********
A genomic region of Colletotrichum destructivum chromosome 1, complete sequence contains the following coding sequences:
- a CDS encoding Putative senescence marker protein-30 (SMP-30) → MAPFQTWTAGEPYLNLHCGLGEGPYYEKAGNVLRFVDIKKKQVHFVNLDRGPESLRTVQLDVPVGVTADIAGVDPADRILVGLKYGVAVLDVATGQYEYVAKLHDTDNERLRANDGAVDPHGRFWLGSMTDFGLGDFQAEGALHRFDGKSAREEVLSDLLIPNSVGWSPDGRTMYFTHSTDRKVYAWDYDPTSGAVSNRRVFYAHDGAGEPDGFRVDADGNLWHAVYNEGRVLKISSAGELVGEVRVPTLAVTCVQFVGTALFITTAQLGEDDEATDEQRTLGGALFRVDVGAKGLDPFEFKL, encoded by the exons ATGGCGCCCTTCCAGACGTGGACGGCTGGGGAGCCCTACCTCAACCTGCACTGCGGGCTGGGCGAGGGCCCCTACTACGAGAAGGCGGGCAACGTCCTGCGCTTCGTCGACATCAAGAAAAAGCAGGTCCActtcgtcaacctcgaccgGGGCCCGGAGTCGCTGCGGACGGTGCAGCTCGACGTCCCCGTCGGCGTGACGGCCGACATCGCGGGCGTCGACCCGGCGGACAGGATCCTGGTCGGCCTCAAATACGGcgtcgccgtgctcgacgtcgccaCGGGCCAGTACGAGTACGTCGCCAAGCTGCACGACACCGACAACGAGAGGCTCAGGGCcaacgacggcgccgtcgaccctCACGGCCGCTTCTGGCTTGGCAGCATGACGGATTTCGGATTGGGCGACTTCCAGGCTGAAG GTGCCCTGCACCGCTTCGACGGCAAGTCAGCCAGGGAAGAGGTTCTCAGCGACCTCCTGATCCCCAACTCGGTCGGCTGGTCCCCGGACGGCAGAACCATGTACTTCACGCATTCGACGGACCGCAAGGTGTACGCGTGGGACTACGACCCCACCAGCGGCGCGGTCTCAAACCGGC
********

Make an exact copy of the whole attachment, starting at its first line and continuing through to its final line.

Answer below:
A genomic region of Colletotrichum destructivum chromosome 1, complete sequence contains the following coding sequences:
- a CDS encoding Putative senescence marker protein-30 (SMP-30) → MAPFQTWTAGEPYLNLHCGLGEGPYYEKAGNVLRFVDIKKKQVHFVNLDRGPESLRTVQLDVPVGVTADIAGVDPADRILVGLKYGVAVLDVATGQYEYVAKLHDTDNERLRANDGAVDPHGRFWLGSMTDFGLGDFQAEGALHRFDGKSAREEVLSDLLIPNSVGWSPDGRTMYFTHSTDRKVYAWDYDPTSGAVSNRRVFYAHDGAGEPDGFRVDADGNLWHAVYNEGRVLKISSAGELVGEVRVPTLAVTCVQFVGTALFITTAQLGEDDEATDEQRTLGGALFRVDVGAKGLDPFEFKL, encoded by the exons ATGGCGCCCTTCCAGACGTGGACGGCTGGGGAGCCCTACCTCAACCTGCACTGCGGGCTGGGCGAGGGCCCCTACTACGAGAAGGCGGGCAACGTCCTGCGCTTCGTCGACATCAAGAAAAAGCAGGTCCActtcgtcaacctcgaccgGGGCCCGGAGTCGCTGCGGACGGTGCAGCTCGACGTCCCCGTCGGCGTGACGGCCGACATCGCGGGCGTCGACCCGGCGGACAGGATCCTGGTCGGCCTCAAATACGGcgtcgccgtgctcgacgtcgccaCGGGCCAGTACGAGTACGTCGCCAAGCTGCACGACACCGACAACGAGAGGCTCAGGGCcaacgacggcgccgtcgaccctCACGGCCGCTTCTGGCTTGGCAGCATGACGGATTTCGGATTGGGCGACTTCCAGGCTGAAG GTGCCCTGCACCGCTTCGACGGCAAGTCAGCCAGGGAAGAGGTTCTCAGCGACCTCCTGATCCCCAACTCGGTCGGCTGGTCCCCGGACGGCAGAACCATGTACTTCACGCATTCGACGGACCGCAAGGTGTACGCGTGGGACTACGACCCCACCAGCGGCGCGGTCTCAAACCGGC